But the split of the opposition did not happen. Realizing the popularity of the idea of ​​Erdogan among the people, no one began to criticize it in essence. Quite the contrary, secular Kemalists were outraged that other states, such as Greece and Russia, were getting into the internal affairs of Turkey with their opinions, and the conservatives even tried to get ahead of Erdogan with a proposal to change their status. Together, they both stated that an architectural monument with a 1500-year history should not become the object of political games and the victim of a momentary conjuncture.

In other words, the secular wing of the opposition had to bend under the conservative majority in order to maintain a united front and not be distracted from the main goal - the struggle against the autocracy of Erdogan.

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Waqf issue

From a legal point of view, the judgment on Hagia Sophia looks like pure casuistry. As if some historian came to a Russian court and said: the laws of the RSFSR in 1924 required to bury people in the ground, and not to expose them under glass on Red Square, so take Lenin out.

The argument of the Turkish plaintiff, because of which they revised Ataturk’s decision, is equally unsophisticated and not new, although it requires some knowledge of Islamic traditions. If a Muslim is so rich that he cannot just feed the poor, but donate the whole building (a school, a bakery, a mosque built at his own expense) to charity, he gives this property to some kind of foundation - waqf. Waqf property is considered inalienable even after the patron’s death, and the income from it goes to public needs.

When Sultan Mehmed II the Conqueror took Constantinople in 1453, the building of the Hagia Sophia became his military booty. He ordered to turn it into a mosque and handed it over to waqf, making a present to his subjects. There were thousands of such donors, albeit on a smaller scale, during the 500 years of the Ottoman Empire’s existence, which greatly complicated the process of government - any building or land allotment was a “gift to Allah” with which nothing can be done. Ataturk, a special commission took up the liquidation of the waqfs.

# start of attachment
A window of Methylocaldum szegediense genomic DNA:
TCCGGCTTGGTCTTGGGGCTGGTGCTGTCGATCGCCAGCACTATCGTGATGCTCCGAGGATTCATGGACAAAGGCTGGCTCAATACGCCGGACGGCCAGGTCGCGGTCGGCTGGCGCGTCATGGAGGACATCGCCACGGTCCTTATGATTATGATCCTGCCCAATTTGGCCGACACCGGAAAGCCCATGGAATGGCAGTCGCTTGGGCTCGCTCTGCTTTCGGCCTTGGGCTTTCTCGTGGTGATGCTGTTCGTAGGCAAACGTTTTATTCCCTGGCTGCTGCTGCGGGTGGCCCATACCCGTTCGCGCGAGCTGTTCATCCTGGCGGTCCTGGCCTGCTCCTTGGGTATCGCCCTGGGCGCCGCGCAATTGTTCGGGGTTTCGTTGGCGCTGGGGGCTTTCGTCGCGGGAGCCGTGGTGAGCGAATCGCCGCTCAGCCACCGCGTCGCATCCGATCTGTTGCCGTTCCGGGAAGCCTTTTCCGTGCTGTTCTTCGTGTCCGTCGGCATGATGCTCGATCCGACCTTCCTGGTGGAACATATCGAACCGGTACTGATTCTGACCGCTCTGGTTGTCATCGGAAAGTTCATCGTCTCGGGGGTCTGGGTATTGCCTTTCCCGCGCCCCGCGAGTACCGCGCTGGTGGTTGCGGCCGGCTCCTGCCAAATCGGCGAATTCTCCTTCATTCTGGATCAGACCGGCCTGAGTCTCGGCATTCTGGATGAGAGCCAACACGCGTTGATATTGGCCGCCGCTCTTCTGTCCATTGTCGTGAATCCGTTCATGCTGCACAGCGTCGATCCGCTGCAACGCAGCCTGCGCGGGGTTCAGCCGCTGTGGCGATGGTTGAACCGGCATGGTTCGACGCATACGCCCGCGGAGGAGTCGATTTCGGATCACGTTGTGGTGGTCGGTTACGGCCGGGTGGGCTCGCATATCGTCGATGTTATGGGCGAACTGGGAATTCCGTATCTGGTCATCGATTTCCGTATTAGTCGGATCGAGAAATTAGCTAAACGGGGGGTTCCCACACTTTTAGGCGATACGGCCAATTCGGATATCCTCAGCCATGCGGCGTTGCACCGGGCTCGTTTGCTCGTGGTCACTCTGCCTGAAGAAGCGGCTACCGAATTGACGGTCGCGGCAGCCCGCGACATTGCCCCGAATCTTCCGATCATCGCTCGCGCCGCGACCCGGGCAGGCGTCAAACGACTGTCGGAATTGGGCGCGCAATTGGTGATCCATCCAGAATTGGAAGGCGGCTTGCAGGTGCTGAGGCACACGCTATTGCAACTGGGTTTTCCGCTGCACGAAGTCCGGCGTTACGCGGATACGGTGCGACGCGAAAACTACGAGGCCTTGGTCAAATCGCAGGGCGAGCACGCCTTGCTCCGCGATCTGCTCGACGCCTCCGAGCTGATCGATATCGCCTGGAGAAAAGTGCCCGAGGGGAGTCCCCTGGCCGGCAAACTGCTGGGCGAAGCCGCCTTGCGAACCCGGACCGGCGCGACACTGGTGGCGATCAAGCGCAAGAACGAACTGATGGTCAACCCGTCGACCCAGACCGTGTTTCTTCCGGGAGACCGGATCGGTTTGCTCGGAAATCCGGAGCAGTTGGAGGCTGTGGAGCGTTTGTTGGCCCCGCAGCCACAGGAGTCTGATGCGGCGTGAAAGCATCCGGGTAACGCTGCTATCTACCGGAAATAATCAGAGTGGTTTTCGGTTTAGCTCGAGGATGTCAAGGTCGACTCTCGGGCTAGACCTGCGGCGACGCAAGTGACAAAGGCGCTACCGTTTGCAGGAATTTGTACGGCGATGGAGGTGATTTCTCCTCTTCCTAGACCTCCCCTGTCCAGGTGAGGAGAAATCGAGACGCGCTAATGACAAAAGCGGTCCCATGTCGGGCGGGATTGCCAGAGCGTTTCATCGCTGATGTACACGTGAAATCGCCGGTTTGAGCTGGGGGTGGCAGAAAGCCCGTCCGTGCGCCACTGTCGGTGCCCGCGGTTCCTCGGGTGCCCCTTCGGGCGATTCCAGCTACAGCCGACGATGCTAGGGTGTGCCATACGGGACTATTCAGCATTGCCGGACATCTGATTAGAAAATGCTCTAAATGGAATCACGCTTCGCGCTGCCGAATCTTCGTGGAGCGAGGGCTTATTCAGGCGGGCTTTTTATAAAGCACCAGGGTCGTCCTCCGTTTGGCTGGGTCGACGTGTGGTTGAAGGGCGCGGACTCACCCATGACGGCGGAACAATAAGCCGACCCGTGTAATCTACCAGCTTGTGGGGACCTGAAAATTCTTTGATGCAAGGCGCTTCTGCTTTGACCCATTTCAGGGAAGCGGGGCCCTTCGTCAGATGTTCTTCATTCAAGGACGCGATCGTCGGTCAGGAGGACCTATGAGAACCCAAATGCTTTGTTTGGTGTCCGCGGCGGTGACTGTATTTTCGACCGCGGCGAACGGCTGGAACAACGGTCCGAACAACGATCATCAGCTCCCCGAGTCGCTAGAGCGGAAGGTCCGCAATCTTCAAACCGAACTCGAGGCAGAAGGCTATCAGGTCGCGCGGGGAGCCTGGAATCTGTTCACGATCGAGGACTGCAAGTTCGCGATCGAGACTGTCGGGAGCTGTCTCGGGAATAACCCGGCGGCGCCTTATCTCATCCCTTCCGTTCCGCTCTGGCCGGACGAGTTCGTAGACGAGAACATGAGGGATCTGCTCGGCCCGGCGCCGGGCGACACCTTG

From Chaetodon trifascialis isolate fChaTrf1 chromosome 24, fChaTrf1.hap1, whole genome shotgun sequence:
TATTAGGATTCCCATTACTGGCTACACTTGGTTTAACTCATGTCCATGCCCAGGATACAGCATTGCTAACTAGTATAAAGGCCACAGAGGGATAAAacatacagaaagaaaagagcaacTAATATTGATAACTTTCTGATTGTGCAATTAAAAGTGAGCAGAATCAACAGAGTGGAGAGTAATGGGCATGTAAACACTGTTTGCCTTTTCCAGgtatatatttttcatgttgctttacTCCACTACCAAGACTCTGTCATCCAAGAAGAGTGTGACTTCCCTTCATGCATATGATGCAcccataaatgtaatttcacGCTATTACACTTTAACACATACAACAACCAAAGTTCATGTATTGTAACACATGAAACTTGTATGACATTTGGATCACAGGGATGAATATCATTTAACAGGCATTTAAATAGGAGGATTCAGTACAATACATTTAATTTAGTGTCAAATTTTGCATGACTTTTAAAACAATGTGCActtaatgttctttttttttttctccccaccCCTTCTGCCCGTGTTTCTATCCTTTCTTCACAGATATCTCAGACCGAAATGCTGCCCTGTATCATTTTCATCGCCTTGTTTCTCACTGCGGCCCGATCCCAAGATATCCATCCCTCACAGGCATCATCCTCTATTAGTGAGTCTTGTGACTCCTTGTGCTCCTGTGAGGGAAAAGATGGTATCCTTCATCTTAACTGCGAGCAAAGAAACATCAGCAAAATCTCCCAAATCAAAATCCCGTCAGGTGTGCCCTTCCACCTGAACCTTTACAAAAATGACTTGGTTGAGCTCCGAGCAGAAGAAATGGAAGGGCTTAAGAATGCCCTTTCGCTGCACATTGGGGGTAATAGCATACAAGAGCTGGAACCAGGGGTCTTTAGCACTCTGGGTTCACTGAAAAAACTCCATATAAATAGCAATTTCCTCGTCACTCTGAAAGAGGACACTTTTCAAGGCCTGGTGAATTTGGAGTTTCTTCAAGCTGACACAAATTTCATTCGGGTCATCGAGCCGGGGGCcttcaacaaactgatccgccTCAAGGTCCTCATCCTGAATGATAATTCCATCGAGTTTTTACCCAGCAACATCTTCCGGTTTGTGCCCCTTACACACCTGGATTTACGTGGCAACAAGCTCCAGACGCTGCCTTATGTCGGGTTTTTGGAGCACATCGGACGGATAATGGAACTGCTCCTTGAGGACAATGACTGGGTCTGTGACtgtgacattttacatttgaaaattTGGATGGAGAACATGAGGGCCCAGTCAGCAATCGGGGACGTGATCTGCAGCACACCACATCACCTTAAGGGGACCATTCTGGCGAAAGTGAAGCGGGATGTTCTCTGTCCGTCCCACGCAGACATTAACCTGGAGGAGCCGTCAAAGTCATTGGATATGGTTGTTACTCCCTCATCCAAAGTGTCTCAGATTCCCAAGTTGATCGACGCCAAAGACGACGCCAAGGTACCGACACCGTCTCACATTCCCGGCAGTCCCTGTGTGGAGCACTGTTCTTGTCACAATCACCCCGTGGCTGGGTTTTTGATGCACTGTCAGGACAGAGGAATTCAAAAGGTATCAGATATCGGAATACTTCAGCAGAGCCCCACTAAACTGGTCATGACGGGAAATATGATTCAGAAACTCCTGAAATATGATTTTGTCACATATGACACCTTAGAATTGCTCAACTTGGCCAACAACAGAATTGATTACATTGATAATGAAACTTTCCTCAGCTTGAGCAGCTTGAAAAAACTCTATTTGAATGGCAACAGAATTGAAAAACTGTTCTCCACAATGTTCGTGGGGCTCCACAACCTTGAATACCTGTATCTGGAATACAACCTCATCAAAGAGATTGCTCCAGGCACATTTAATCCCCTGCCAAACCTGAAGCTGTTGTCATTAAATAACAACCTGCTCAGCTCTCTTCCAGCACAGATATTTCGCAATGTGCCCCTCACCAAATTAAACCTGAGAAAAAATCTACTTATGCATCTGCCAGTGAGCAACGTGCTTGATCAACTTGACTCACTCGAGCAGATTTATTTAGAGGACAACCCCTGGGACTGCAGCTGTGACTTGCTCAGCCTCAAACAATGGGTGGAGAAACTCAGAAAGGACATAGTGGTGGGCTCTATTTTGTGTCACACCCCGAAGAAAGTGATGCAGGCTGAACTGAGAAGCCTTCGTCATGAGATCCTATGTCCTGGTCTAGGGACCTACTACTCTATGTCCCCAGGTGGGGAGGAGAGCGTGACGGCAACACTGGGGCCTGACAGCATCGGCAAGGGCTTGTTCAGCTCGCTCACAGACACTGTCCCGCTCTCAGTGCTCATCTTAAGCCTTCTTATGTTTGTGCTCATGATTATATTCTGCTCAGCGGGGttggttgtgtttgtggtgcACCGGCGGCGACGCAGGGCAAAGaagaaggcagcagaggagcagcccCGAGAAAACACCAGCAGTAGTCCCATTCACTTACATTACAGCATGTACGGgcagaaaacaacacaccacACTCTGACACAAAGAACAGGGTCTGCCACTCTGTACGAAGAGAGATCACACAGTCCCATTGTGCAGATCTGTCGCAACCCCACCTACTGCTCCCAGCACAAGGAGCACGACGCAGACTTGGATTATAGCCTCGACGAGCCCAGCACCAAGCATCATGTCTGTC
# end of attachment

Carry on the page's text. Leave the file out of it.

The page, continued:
Now the plaintiff (he was made by the head of the Non-Profit Organization for the Care of Waqf Property, Historical Works and the Environment) stated: the transformation of Hagia Sophia into a museum in 1934 is contrary to the will of the Sultan from the 15th century, which means it is illegal. The court unanimously recognized this argument as fair, although earlier it had even refused to consider such statements on the merits. For example, in 2005 (that is, under Erdogan), this NPO tried to get the same claim to be considered in the same Higher Administrative Court. But in 2018, the Constitutional Court decided to cancel the consideration of the case.

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It is difficult to imagine what will happen if the decision on Hagia Sophia takes advantage of the heirs of other waqfs nationalized at Ataturk. But this case is unlikely to become a precedent - it was initiated personally by Erdogan. State media and officials talked about the Hagia Sophia case in such a way that there was no doubt - this is the will of the president and people, wrapped up in a court decision for the sake of order.

 

Unpredictable past and future

Russian State Duma MPs asked their colleagues from Turkey “to show wisdom and not to revise the decision of the founder of modern Turkey, Mustafa Kemal Ataturk” (this issue was not decided in the parliament though), but in general the Russian reaction could be called very soft. Yes, both the Russian Orthodox Church, led by Patriarch Kirill and the MPs were allowed to show their autonomy and criticize Erdogan. But a very friendly conversation between Putin and Erdogan on July 13 confirmed: Hagia Sophia issue would not have an impact on relations between Moscow and Ankara, and all dissatisfaction will be released through the political TV shows.